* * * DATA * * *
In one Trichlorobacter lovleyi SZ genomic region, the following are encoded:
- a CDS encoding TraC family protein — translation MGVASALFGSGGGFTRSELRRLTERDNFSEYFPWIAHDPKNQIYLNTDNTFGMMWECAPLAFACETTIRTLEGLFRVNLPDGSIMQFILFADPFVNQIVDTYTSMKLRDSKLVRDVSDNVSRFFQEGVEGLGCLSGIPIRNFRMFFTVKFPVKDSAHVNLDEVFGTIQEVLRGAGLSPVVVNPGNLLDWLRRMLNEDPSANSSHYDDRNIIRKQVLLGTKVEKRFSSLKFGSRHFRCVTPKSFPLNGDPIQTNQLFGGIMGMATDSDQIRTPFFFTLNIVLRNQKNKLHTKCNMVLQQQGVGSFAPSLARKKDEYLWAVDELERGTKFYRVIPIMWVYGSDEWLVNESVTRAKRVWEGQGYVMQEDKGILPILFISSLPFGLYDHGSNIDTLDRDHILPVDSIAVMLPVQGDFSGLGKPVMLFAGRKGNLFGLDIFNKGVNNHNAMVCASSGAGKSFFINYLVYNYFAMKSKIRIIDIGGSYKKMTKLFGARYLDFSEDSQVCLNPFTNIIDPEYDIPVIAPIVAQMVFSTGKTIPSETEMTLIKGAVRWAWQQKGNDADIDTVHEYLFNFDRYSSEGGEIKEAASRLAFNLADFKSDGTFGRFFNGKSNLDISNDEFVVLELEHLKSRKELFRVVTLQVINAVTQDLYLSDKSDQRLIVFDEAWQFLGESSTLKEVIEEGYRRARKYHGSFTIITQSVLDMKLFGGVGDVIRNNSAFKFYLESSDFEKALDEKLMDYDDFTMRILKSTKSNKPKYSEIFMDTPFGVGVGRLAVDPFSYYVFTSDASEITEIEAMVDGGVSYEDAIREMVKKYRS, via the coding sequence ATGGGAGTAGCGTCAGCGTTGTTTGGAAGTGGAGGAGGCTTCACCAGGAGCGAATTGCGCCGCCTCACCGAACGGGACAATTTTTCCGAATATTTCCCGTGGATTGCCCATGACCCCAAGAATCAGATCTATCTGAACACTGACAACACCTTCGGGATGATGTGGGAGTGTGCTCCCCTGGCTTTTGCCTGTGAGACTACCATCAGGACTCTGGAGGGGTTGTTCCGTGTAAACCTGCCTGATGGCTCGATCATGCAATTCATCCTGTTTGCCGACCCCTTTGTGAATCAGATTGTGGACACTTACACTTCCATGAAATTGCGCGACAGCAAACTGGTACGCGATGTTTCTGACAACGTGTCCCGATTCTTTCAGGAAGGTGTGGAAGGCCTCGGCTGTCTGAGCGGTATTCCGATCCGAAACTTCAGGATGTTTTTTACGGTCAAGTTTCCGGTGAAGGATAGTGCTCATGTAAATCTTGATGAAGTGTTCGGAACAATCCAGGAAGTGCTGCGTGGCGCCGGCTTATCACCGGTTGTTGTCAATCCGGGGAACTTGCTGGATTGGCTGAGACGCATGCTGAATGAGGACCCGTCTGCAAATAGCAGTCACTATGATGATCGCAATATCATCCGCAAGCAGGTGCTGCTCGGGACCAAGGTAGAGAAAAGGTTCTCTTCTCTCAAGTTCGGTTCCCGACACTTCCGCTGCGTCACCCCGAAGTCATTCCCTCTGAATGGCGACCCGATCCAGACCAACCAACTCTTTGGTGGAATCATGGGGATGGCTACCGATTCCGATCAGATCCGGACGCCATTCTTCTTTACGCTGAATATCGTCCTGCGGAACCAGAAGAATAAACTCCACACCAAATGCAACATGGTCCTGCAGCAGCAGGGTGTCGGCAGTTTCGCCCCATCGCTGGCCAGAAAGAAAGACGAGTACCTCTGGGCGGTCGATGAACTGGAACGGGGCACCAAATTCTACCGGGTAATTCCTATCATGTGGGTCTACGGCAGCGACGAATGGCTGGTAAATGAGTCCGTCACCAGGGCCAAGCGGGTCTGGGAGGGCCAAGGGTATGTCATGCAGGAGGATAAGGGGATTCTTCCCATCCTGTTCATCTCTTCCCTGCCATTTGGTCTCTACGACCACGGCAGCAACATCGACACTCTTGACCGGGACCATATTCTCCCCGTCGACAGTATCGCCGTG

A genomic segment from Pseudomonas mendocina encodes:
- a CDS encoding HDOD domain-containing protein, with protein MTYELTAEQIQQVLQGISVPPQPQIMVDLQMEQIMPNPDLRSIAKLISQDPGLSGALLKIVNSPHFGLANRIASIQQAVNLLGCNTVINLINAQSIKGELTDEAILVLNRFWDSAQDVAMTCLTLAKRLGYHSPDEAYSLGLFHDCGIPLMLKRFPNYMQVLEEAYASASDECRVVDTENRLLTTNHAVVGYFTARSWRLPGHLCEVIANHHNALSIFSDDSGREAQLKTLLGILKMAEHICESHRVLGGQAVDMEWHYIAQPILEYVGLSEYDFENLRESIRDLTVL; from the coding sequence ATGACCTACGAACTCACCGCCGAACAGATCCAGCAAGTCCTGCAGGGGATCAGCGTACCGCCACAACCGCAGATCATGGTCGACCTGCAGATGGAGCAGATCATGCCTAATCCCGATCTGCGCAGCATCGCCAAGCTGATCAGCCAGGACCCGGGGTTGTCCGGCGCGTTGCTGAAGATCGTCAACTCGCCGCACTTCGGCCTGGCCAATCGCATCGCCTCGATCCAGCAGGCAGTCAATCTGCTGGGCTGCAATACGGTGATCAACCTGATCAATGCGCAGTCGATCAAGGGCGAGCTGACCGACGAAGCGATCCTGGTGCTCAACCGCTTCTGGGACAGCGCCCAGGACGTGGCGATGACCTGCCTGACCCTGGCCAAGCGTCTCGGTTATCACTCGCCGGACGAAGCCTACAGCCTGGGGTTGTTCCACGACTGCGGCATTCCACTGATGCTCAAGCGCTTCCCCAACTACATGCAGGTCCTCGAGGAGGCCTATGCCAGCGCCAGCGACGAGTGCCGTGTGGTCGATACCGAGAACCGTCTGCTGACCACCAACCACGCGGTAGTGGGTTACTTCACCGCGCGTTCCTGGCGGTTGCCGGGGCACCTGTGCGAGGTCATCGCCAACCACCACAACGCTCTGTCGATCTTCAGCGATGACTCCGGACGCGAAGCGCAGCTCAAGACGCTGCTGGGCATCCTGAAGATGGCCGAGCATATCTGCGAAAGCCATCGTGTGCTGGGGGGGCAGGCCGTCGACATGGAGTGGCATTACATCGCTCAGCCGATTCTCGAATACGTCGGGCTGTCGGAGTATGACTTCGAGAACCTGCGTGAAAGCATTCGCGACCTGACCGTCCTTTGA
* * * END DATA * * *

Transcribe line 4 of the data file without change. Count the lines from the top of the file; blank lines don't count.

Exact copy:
- a CDS encoding HDOD domain-containing protein, with protein MTYELTAEQIQQVLQGISVPPQPQIMVDLQMEQIMPNPDLRSIAKLISQDPGLSGALLKIVNSPHFGLANRIASIQQAVNLLGCNTVINLINAQSIKGELTDEAILVLNRFWDSAQDVAMTCLTLAKRLGYHSPDEAYSLGLFHDCGIPLMLKRFPNYMQVLEEAYASASDECRVVDTENRLLTTNHAVVGYFTARSWRLPGHLCEVIANHHNALSIFSDDSGREAQLKTLLGILKMAEHICESHRVLGGQAVDMEWHYIAQPILEYVGLSEYDFENLRESIRDLTVL; from the coding sequence ATGACCTACGAACTCACCGCCGAACAGATCCAGCAAGTCCTGCAGGGGATCAGCGTACCGCCACAACCGCAGATCATGGTCGACCTGCAGATGGAGCAGATCATGCCTAATCCCGATCTGCGCAGCATCGCCAAGCTGATCAGCCAGGACCCGGGGTTGTCCGGCGCGTTGCTGAAGATCGTCAACTCGCCGCACTTCGGCCTGGCCAATCGCATCGCCTCGATCCAGCAGGCAGTCAATCTGCTGGGCTGCAATACGGTGATCAACCTGATCAATGCGCAGTCGATCAAGGGCGAGCTGACCGACGAAGCGATCCTGGTGCTCAACCGCTTCTGGGACAGCGCCCAGGACGTGGCGATGACCTGCCTGACCCTGGCCAAGCGTCTCGGTTATCACTCGCCGGACGAAGCCTACAGCCTGGGGTTGTTCCACGACTGCGGCATTCCACTGATGCTCAAGCGCTTCCCCAACTACATGCAGGTCCTCGAGGAGGCCTATGCCAGCGCCAGCGACGAGTGCCGTGTGGTCGATACCGAGAACCGTCTGCTGACCACCAACCACGCGGTAGTGGGTTACTTCACCGCGCGTTCCTGGCGGTTGCCGGGGCACCTGTGCGAGGTCATCGCCAACCACCACAACGCTCTGTCGATCTTCAGCGATGACTCCGGACGCGAAGCGCAGCTCAAGACGCTGCTGGGCATCCTGAAGATGGCCGAGCATATCTGCGAAAGCCATCGTGTGCTGGGGGGGCAGGCCGTCGACATGGAGTGGCATTACATCGCTCAGCCGATTCTCGAATACGTCGGGCTGTCGGAGTATGACTTCGAGAACCTGCGTGAAAGCATTCGCGACCTGACCGTCCTTTGA